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United States of America v. Orvell Jones

November 29, 2012

UNITED STATES OF AMERICA, PLAINTIFF,
v.
ORVELL JONES, DEFENDANT.



The opinion of the court was delivered by: Michael P. McCUSKEY U.S. District Judge

E-FILED

Thursday, 29 November, 2012 04:05:49 PM Clerk, U.S. District Court, ILCD

OPINION

This case is before the court for ruling on the Motion to Dismiss Indictment (#11) filed by Defendant, Orvell Jones. Following this court's careful consideration of the arguments presented by the parties, Defendant's Motion to Dismiss Indictment (#11) is DENIED.

BACKGROUND

On May 3, 1994, Defendant was convicted of the felony offense of First Degree Criminal Sexual Conduct Victim Under 13 Years of Age in Hennepin County in the State of Minnesota. In July 2006, Congress enacted the Sex Offender Registration and Notification Act (SORNA), which required convicted sex offenders to register and keep their registrations current in each jurisdiction in which the offender resides. See 42 U.S.C. § 16913(a). SORNA made it a federal crime for any person (1) who "is required to register under [SORNA]," and (2) who "travels in interstate or foreign commerce," to (3) "knowingly fail[] to register or update a registration." 18 U.S.C. § 2250(a). SORNA further provides that "[t]he Attorney General shall have the authority to specify the applicability of the requirements of this subchapter to sex offenders convicted before the enactment of this chapter or its implementation in a particular jurisdiction." 42 U.S.C. § 16913(d). On February 28, 2007, the Attorney General issued an interim regulation making SORNA applicable "to all sex offenders, including sex offenders convicted of the offense for which registration is required prior to the enactment of that Act." 72 Fed.Reg. 8897 (codified at 28 C.F.R. § 72.3).

Sometime between December 2011 and June 18, 2012, Defendant traveled in interstate commerce and moved from the State of Minnesota to the State of Illinois. On July 11, 2012, Defendant was charged by indictment (#1) with violating SORNA. The indictment alleged:

On or about June 18, 2012, in Kankakee County, in the Central District of Illinois, and elsewhere, ORVELL JONES defendant herein, an individual required to register as a sex offender under the Sex Offender Registration and Notification Act ("SORNA"), after receiving a felony conviction on or about May 3, 1994, in the State of Minnesota for 1st Degree Criminal Sexual Conduct Victim Under 13 Years of Age, knowingly failed to register and to update a registration, as required by SORNA, after leaving the State of Minnesota and thereafter traveled in interstate commerce to the State of Illinois.

All in violation of Title 18, United States Code, Section 2250(a).

On July 18, 2012, counsel was appointed to represent Defendant. On September 12, 2012, Defendant filed a Motion to Dismiss Indictment (#11). On October 24, 2012, the Government filed its Response to Defendant's Motion to Dismiss Indictment (#12).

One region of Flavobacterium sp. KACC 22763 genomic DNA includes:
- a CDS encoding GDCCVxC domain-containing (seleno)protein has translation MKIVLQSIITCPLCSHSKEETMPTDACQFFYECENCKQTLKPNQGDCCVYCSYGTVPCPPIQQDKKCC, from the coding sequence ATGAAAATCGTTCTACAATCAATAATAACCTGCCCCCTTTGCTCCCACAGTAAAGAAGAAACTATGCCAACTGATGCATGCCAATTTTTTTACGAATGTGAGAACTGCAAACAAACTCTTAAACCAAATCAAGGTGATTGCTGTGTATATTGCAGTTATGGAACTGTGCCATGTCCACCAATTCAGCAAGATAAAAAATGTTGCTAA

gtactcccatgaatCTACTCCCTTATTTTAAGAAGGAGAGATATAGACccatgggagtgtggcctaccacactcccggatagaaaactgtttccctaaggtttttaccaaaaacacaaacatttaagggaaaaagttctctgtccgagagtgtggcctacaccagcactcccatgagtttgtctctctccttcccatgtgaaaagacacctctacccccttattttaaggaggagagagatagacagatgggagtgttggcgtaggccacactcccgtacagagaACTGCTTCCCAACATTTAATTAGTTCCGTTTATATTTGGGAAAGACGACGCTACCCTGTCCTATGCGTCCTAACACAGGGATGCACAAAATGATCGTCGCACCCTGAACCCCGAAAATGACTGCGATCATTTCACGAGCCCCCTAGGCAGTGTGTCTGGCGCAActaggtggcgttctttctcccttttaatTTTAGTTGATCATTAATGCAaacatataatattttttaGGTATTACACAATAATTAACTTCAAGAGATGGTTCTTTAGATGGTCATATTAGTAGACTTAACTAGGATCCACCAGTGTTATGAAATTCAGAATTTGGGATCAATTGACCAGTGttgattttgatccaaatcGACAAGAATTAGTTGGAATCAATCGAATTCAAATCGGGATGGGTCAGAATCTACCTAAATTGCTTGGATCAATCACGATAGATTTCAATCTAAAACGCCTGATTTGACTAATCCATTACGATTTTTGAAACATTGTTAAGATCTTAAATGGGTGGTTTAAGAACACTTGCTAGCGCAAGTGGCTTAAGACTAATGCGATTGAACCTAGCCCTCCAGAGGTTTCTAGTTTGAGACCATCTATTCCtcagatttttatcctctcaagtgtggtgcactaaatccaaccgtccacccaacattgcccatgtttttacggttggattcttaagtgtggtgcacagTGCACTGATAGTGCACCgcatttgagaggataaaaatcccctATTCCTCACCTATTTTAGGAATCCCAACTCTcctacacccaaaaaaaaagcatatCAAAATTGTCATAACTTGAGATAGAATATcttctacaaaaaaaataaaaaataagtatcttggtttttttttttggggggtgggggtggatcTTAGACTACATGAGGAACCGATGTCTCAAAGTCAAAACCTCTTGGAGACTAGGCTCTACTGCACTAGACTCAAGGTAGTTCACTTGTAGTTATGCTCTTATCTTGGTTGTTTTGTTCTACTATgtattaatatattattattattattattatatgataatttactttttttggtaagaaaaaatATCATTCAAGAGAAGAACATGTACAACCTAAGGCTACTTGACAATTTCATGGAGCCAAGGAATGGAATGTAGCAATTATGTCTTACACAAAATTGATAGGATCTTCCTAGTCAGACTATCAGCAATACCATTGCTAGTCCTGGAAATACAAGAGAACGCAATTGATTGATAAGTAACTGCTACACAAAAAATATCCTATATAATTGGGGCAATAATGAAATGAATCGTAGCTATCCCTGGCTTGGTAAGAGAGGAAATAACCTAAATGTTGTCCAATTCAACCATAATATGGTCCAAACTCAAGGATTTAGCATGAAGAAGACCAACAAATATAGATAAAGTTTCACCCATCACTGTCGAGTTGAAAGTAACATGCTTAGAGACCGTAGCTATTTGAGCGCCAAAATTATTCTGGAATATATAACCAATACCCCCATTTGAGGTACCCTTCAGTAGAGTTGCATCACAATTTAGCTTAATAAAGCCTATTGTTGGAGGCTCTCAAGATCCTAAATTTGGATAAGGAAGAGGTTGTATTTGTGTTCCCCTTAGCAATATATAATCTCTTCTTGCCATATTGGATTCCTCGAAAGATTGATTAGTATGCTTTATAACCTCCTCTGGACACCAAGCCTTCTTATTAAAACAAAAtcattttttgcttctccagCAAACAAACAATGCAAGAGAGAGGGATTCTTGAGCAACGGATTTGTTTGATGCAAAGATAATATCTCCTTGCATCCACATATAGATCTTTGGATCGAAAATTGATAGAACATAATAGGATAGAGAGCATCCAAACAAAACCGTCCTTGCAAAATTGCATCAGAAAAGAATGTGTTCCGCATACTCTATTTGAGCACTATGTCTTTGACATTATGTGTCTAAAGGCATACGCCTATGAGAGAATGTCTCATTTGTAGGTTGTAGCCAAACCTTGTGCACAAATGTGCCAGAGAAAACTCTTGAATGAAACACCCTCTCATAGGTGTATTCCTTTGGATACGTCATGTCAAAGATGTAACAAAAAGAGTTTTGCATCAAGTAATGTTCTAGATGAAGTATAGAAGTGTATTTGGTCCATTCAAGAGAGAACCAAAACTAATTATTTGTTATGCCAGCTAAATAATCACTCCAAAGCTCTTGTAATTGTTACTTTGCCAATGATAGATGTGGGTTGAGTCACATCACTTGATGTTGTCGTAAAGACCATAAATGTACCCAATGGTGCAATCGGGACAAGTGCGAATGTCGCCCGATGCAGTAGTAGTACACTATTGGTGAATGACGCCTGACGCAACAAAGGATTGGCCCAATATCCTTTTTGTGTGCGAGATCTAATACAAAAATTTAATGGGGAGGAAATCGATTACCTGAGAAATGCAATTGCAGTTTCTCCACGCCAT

ANALYSIS

In his Motion, Defendant argues that the Indictment must be dismissed because the February 28, 2007, Attorney General's interim regulation was an unconstitutional use of legislative power by the executive branch of government and, thus, SORNA cannot be lawfully enforced against pre-SORNA offenders. Defendant contends that Congress's delegation of authority to the Attorney General to determine the retroactive application of SORNA's registration requirements to pre-SORNA offenders violates the non-delegation doctrine of the United States Constitution. This court does not agree.

The United States Supreme Court has held that "Congress generally cannot delegate its legislative power to another Branch." Mistretta v. United States, 488 U.S.361, 372 (1989), citing Field v. Clark, 143 U.S. 649, 692 (1892). In instances where delegation is permitted, Congress must "lay down by legislative act an intelligible principle to which the person or body authorized to [act] is directed to conform." J.W. Hampton, Jr., & Co. v. United States, 276 U.S. 394, 409 (1928). The Supreme Court has determined that, in considering a non-delegation challenge, a statute is "constitutionally sufficient if Congress clearly delineates the general policy, the public agency which is to apply it, and the boundaries of this delegated authority." Am. Power & Light Co. v. Sec. & Exch. Comm'n, 329 U.S. 90, 105 (1946). Since two 1935 cases invalidating statutes as unconstitutional delegations of power, "the Supreme Court has not struck down a single statute as an impermissible delegation of legislative power." United States v. Ambert, 561 F.3d 1202, 1213 (11th Cir. 2009).

The circuit courts of appeal which have considered the issue have determined that, pursuant to SORNA ยง 16913(d), Congress constitutionally authorized the Attorney General to promulgate a regulation, and the regulation issued by the Attorney General is a constitutional exercise of that authority. See United States v. Parks, 698 F.3d 1, 7-8 (1st Cir. 2012); United States v. Felts, 674 F.3d 599, 606 (6th Cir. 2012); United States v. Guzman, 591 F.3d 83, 91-93 (2d Cir. 2010); United States v. Whaley, 577 F.3d 254, 263-64 (5th Cir. 2009); Ambert, 561 F.3d at 1213-14; United States v. Dixon, 551 F.3d 578, 584 (7th Cir. 2008), rev'd on other grounds sub nom. Carr v. United States, 130 U.S. 2229 (2010); see also United States v. Goodwin, 2012 WL 984268, at *2 (C.D. Ill. 2012). In Dixon, the Seventh Circuit stated that "[i]t is commonplace and constitutional for Congress to delegate to executive ...


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